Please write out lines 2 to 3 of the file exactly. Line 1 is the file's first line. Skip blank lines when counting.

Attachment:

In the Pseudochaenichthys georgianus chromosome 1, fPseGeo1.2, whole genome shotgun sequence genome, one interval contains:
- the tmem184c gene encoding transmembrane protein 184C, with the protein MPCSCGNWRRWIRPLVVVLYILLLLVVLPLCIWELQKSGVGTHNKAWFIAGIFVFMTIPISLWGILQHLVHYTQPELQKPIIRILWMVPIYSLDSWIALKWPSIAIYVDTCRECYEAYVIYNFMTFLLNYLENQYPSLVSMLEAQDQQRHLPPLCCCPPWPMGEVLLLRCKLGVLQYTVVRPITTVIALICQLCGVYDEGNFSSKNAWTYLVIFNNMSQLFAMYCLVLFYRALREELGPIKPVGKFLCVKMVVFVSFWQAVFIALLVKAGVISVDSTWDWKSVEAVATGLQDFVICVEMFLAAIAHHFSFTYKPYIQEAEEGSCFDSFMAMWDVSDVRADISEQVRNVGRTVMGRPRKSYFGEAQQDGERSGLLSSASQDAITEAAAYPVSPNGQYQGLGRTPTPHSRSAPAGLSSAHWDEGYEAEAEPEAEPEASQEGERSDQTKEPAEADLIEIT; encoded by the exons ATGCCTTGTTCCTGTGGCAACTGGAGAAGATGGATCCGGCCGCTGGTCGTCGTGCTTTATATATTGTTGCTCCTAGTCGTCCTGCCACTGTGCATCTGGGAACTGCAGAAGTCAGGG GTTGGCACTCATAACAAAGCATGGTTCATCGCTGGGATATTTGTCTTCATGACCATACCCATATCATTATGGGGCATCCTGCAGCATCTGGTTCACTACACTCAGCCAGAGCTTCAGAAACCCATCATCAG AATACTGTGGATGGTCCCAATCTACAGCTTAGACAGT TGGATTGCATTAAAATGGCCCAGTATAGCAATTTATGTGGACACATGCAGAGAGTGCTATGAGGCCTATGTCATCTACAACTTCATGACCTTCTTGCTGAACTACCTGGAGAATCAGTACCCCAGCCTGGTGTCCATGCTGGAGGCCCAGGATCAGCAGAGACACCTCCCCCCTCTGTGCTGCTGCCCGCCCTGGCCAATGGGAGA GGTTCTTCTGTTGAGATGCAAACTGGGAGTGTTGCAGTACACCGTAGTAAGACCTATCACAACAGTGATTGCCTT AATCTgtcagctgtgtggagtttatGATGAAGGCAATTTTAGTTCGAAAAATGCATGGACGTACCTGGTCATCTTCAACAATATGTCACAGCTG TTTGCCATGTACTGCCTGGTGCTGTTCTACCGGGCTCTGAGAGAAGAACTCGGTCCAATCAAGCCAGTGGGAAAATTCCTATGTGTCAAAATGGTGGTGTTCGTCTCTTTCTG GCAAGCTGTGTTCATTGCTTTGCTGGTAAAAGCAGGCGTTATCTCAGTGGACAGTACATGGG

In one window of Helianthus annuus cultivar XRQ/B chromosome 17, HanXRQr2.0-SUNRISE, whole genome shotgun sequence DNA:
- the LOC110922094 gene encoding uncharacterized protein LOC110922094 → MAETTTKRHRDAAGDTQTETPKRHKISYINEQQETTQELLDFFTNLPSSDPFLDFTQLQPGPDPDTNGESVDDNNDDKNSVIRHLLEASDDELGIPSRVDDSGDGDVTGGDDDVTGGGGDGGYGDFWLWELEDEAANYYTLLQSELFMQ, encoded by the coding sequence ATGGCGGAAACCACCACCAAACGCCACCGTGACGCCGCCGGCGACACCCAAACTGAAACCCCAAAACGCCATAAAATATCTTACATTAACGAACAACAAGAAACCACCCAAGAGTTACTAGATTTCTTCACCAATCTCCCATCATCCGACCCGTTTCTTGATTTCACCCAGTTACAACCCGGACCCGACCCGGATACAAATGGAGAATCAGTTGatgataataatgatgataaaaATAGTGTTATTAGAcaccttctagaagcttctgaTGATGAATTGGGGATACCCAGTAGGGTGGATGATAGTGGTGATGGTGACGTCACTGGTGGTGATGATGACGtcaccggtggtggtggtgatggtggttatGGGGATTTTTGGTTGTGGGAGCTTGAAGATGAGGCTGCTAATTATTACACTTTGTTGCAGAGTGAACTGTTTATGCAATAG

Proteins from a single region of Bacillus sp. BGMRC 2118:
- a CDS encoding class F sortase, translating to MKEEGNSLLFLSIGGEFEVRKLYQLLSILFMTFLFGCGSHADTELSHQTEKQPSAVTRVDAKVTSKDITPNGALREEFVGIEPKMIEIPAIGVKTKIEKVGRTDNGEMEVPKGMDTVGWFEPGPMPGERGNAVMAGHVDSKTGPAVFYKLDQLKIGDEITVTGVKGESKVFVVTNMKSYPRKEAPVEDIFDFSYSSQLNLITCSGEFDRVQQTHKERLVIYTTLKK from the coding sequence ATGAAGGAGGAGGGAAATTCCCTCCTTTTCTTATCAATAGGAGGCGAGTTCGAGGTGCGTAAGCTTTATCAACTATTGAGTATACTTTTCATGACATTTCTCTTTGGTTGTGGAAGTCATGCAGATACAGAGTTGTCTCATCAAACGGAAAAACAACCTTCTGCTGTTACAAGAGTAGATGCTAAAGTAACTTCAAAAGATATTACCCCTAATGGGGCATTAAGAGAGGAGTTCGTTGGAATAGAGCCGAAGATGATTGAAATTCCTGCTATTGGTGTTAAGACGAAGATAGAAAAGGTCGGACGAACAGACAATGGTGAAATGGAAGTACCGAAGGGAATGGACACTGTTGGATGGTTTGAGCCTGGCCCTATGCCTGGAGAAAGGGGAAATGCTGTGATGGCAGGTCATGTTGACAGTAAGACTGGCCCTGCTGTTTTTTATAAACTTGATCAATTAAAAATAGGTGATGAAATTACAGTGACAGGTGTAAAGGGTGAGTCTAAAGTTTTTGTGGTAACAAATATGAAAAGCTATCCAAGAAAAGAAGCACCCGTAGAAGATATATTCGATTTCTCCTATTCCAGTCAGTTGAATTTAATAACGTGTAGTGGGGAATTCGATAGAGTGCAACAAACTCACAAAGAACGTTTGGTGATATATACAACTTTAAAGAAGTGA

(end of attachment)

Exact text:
- the tmem184c gene encoding transmembrane protein 184C, with the protein MPCSCGNWRRWIRPLVVVLYILLLLVVLPLCIWELQKSGVGTHNKAWFIAGIFVFMTIPISLWGILQHLVHYTQPELQKPIIRILWMVPIYSLDSWIALKWPSIAIYVDTCRECYEAYVIYNFMTFLLNYLENQYPSLVSMLEAQDQQRHLPPLCCCPPWPMGEVLLLRCKLGVLQYTVVRPITTVIALICQLCGVYDEGNFSSKNAWTYLVIFNNMSQLFAMYCLVLFYRALREELGPIKPVGKFLCVKMVVFVSFWQAVFIALLVKAGVISVDSTWDWKSVEAVATGLQDFVICVEMFLAAIAHHFSFTYKPYIQEAEEGSCFDSFMAMWDVSDVRADISEQVRNVGRTVMGRPRKSYFGEAQQDGERSGLLSSASQDAITEAAAYPVSPNGQYQGLGRTPTPHSRSAPAGLSSAHWDEGYEAEAEPEAEPEASQEGERSDQTKEPAEADLIEIT; encoded by the exons ATGCCTTGTTCCTGTGGCAACTGGAGAAGATGGATCCGGCCGCTGGTCGTCGTGCTTTATATATTGTTGCTCCTAGTCGTCCTGCCACTGTGCATCTGGGAACTGCAGAAGTCAGGG GTTGGCACTCATAACAAAGCATGGTTCATCGCTGGGATATTTGTCTTCATGACCATACCCATATCATTATGGGGCATCCTGCAGCATCTGGTTCACTACACTCAGCCAGAGCTTCAGAAACCCATCATCAG AATACTGTGGATGGTCCCAATCTACAGCTTAGACAGT TGGATTGCATTAAAATGGCCCAGTATAGCAATTTATGTGGACACATGCAGAGAGTGCTATGAGGCCTATGTCATCTACAACTTCATGACCTTCTTGCTGAACTACCTGGAGAATCAGTACCCCAGCCTGGTGTCCATGCTGGAGGCCCAGGATCAGCAGAGACACCTCCCCCCTCTGTGCTGCTGCCCGCCCTGGCCAATGGGAGA GGTTCTTCTGTTGAGATGCAAACTGGGAGTGTTGCAGTACACCGTAGTAAGACCTATCACAACAGTGATTGCCTT AATCTgtcagctgtgtggagtttatGATGAAGGCAATTTTAGTTCGAAAAATGCATGGACGTACCTGGTCATCTTCAACAATATGTCACAGCTG TTTGCCATGTACTGCCTGGTGCTGTTCTACCGGGCTCTGAGAGAAGAACTCGGTCCAATCAAGCCAGTGGGAAAATTCCTATGTGTCAAAATGGTGGTGTTCGTCTCTTTCTG GCAAGCTGTGTTCATTGCTTTGCTGGTAAAAGCAGGCGTTATCTCAGTGGACAGTACATGGG

In one window of Helianthus annuus cultivar XRQ/B chromosome 17, HanXRQr2.0-SUNRISE, whole genome shotgun sequence DNA: